Cyclone dumps bull shark on Australian road

Authorities have told 40,000 people to evacuate to higher ground as cyclone Debbie sweeps down Australia's eastern coast

Cyclone dumps bull shark on Australian road

A bull shark washed up on a road near Ayr In northeast Australia. Image: Queensland Fire & Emergency/Twitter

A bull shark has been dumped in the middle of a Queensland road after floodwaters triggered by Cyclone Debbie hit northeast Australia.

Queensland Fire and Emergency tweeted a picture of the unfortunate shark washed up on a road near the town of Ayr.

It said: "Think it's safe to go back in the water? Think again! A bull shark washed up in Ayr. Stay out of floodwater."

 

Emergency crews have been forced to rescue dozens of people from floodwaters since the Category 4 storm first hit the coast between Bowen and Airlie Beach on Tuesday.

The region is still being experiencing torrential rain and damaging gusts of wind, which have hampered relief efforts.

Authorities told 40,000 people to evacuate to higher ground on Thursday as the storm system swept down the coast.

"We have a very, very large state here and this is a very, very big weather system that's going to wreak havoc all the way down the coast," Queensland Premier Annastacia Palaszczuk said.

The storm has been downgraded to a tropical low as it heads southeast towards Brisbane, however it is still driving squalls with torrential rain across a 1,200-km stretch of Australia's eastern coast.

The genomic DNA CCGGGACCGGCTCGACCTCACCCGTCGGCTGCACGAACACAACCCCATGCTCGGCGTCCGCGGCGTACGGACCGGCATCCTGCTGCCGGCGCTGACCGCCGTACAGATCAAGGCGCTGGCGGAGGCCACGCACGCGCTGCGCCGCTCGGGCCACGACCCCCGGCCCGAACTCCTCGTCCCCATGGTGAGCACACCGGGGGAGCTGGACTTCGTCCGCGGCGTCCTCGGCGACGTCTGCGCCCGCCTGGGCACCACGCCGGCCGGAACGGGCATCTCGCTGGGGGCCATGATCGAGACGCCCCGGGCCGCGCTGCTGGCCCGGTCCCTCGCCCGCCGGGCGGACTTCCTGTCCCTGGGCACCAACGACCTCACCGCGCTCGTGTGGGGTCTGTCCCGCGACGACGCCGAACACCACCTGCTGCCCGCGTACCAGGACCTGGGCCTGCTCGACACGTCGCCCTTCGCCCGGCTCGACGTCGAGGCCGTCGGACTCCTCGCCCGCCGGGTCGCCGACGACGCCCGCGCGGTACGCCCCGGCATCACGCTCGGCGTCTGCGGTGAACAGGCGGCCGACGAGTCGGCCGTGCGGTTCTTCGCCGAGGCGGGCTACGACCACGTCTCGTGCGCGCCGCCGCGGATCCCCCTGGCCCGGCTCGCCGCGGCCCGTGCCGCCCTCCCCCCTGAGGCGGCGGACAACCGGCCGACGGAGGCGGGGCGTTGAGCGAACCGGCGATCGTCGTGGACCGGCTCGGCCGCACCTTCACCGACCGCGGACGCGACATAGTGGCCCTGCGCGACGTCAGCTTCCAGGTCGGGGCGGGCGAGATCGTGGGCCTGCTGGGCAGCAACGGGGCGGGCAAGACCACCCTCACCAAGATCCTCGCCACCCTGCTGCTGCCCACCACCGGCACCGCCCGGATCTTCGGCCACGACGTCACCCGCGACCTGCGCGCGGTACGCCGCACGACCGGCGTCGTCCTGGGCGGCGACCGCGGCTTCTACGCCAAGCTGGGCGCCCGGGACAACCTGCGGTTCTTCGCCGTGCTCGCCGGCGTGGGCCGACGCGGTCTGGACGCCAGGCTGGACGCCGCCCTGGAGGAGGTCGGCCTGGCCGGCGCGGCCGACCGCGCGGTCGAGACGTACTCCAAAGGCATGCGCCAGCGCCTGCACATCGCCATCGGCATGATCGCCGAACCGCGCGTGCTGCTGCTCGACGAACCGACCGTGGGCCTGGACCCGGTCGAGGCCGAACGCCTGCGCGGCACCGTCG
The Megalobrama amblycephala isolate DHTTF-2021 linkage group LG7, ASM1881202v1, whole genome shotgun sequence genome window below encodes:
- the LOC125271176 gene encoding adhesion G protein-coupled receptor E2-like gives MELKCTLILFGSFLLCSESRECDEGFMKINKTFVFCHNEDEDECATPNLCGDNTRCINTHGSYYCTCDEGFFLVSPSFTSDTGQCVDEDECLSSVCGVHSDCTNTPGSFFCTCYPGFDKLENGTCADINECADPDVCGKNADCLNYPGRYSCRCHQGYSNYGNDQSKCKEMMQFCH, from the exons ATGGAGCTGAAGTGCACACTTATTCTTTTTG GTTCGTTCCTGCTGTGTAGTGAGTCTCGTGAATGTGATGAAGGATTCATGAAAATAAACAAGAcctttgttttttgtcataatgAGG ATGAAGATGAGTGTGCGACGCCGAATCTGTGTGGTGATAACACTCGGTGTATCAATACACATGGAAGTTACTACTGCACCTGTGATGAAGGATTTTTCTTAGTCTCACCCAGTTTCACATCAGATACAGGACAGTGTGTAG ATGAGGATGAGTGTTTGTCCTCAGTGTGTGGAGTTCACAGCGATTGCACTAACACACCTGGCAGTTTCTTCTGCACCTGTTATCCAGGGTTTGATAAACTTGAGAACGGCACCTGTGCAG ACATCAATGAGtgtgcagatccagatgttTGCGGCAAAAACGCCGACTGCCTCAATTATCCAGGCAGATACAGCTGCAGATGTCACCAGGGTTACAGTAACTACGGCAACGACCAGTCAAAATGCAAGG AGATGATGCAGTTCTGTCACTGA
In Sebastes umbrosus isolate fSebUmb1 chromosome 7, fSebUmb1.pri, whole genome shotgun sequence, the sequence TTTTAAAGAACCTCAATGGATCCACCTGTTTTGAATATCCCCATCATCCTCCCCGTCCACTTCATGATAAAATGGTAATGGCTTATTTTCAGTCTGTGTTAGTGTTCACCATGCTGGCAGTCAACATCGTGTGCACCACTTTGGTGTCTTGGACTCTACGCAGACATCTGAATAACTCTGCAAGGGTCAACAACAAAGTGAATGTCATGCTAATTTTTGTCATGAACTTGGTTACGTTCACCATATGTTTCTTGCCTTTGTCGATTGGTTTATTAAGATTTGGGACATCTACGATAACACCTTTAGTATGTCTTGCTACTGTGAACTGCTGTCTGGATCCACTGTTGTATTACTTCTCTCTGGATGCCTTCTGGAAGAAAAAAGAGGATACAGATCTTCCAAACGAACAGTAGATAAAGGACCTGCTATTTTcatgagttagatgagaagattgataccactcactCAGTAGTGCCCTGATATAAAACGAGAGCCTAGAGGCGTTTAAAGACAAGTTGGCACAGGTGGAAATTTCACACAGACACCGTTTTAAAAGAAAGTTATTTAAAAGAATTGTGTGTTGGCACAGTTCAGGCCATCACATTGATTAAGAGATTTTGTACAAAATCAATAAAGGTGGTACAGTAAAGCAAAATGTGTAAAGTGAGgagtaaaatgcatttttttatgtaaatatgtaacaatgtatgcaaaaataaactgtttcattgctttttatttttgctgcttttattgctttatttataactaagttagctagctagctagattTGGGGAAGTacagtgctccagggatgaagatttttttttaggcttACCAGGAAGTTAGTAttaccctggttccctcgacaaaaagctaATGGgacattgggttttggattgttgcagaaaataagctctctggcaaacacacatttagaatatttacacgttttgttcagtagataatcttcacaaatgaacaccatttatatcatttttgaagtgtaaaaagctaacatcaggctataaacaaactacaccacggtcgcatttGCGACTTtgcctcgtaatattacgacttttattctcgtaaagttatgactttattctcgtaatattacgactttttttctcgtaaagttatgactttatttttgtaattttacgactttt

Emergency alerts remain active in certain areas with response teams arriving in from other states to help in cyclone-hit areas.

The city was drenched by a month's worth of rain in a single day, according to meteorologists and theme parks and beaches along the Sunshine Coast and Gold Coast were closed.

Some towns remain cut off by flooding as water levels continue to rise in many areas and have spread to include the neighbouring state of New South Wales.

However, only one significant injury has been reported as a result of the storm, a man crushed by a collapsing wall.

Among the areas worst hit by the storm were the Great Barrier Reef Islands, which experienced winds of more than 160 mph at the height of the cyclone.

Hundreds of residents and tourists are now being evacuated from the Hamilton and Daydream Islands after struggling with no power and toilets not flushing as water ran low.

Around 1,300 soldiers have been mobilised to help with the clean-up and deliver emergency supplies.

Farming is a major industry in the area, with officials saying the economic cost to the area will be huge.

"Producers in the Whitsunday area were planting winter vegetables and they're expected to suffer heavy crop losses as well as infrastructure, crop and irrigation equipment damage," said Queensland's Rural Economic Development Minister Bill Byrne.

"In the Mackay district, it's understood that the cane fields at Proserpine, Mackay and Sarina have been flattened."

Additional reporting from IRN ...